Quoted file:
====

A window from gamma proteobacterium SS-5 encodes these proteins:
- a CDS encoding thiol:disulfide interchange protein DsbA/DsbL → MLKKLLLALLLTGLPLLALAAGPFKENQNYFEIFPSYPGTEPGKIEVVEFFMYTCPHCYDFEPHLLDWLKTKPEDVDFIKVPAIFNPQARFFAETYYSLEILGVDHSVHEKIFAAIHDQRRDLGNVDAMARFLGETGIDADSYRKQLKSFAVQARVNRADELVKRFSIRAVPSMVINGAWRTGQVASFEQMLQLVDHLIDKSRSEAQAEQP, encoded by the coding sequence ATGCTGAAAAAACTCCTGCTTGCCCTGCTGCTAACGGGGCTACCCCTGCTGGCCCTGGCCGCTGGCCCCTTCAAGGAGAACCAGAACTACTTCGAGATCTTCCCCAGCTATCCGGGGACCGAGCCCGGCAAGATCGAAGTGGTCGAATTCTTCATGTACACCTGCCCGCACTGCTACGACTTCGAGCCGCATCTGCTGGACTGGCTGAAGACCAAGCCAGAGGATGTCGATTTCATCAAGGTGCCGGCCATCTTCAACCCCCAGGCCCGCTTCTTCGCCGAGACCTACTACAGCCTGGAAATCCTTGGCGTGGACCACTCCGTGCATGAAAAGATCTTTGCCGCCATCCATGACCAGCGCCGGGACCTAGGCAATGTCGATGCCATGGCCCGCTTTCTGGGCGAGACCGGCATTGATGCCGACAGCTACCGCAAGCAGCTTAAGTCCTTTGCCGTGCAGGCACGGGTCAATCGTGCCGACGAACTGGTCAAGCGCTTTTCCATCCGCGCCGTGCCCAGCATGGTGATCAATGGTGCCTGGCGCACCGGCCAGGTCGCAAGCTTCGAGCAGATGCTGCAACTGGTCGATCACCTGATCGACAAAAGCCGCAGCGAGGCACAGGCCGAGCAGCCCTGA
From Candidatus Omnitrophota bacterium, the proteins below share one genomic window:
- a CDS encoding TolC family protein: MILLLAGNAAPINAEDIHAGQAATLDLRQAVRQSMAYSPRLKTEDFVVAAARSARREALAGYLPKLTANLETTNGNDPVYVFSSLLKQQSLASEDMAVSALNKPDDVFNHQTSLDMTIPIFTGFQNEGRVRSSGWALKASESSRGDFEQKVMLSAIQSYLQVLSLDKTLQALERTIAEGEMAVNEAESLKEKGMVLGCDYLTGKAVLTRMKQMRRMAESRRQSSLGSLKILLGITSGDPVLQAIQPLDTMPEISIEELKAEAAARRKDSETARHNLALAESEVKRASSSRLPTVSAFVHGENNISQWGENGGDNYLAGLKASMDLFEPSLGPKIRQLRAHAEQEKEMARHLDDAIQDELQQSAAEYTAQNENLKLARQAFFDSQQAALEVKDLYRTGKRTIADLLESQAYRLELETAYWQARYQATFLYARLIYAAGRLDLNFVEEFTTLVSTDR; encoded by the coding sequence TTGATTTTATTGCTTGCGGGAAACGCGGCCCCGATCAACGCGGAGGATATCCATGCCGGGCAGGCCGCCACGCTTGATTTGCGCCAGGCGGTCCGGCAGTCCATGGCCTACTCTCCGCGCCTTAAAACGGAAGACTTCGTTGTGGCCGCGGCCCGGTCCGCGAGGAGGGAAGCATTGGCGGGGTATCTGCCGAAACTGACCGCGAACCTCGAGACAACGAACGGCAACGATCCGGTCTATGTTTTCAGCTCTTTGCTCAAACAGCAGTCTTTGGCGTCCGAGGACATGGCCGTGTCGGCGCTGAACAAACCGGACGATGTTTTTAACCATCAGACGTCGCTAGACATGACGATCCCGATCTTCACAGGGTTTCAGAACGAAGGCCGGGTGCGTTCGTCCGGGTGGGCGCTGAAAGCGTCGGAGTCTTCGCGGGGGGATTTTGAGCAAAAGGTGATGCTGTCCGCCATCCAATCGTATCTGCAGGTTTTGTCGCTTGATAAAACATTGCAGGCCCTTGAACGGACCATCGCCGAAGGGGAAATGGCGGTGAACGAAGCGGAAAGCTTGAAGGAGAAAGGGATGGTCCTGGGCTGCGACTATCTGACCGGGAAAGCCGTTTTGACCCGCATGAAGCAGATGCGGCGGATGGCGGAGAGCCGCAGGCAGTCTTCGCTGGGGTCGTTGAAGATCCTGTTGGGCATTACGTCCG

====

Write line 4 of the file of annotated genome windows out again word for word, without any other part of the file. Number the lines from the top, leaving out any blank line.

- a CDS encoding TolC family protein: MILLLAGNAAPINAEDIHAGQAATLDLRQAVRQSMAYSPRLKTEDFVVAAARSARREALAGYLPKLTANLETTNGNDPVYVFSSLLKQQSLASEDMAVSALNKPDDVFNHQTSLDMTIPIFTGFQNEGRVRSSGWALKASESSRGDFEQKVMLSAIQSYLQVLSLDKTLQALERTIAEGEMAVNEAESLKEKGMVLGCDYLTGKAVLTRMKQMRRMAESRRQSSLGSLKILLGITSGDPVLQAIQPLDTMPEISIEELKAEAAARRKDSETARHNLALAESEVKRASSSRLPTVSAFVHGENNISQWGENGGDNYLAGLKASMDLFEPSLGPKIRQLRAHAEQEKEMARHLDDAIQDELQQSAAEYTAQNENLKLARQAFFDSQQAALEVKDLYRTGKRTIADLLESQAYRLELETAYWQARYQATFLYARLIYAAGRLDLNFVEEFTTLVSTDR; encoded by the coding sequence TTGATTTTATTGCTTGCGGGAAACGCGGCCCCGATCAACGCGGAGGATATCCATGCCGGGCAGGCCGCCACGCTTGATTTGCGCCAGGCGGTCCGGCAGTCCATGGCCTACTCTCCGCGCCTTAAAACGGAAGACTTCGTTGTGGCCGCGGCCCGGTCCGCGAGGAGGGAAGCATTGGCGGGGTATCTGCCGAAACTGACCGCGAACCTCGAGACAACGAACGGCAACGATCCGGTCTATGTTTTCAGCTCTTTGCTCAAACAGCAGTCTTTGGCGTCCGAGGACATGGCCGTGTCGGCGCTGAACAAACCGGACGATGTTTTTAACCATCAGACGTCGCTAGACATGACGATCCCGATCTTCACAGGGTTTCAGAACGAAGGCCGGGTGCGTTCGTCCGGGTGGGCGCTGAAAGCGTCGGAGTCTTCGCGGGGGGATTTTGAGCAAAAGGTGATGCTGTCCGCCATCCAATCGTATCTGCAGGTTTTGTCGCTTGATAAAACATTGCAGGCCCTTGAACGGACCATCGCCGAAGGGGAAATGGCGGTGAACGAAGCGGAAAGCTTGAAGGAGAAAGGGATGGTCCTGGGCTGCGACTATCTGACCGGGAAAGCCGTTTTGACCCGCATGAAGCAGATGCGGCGGATGGCGGAGAGCCGCAGGCAGTCTTCGCTGGGGTCGTTGAAGATCCTGTTGGGCATTACGTCCG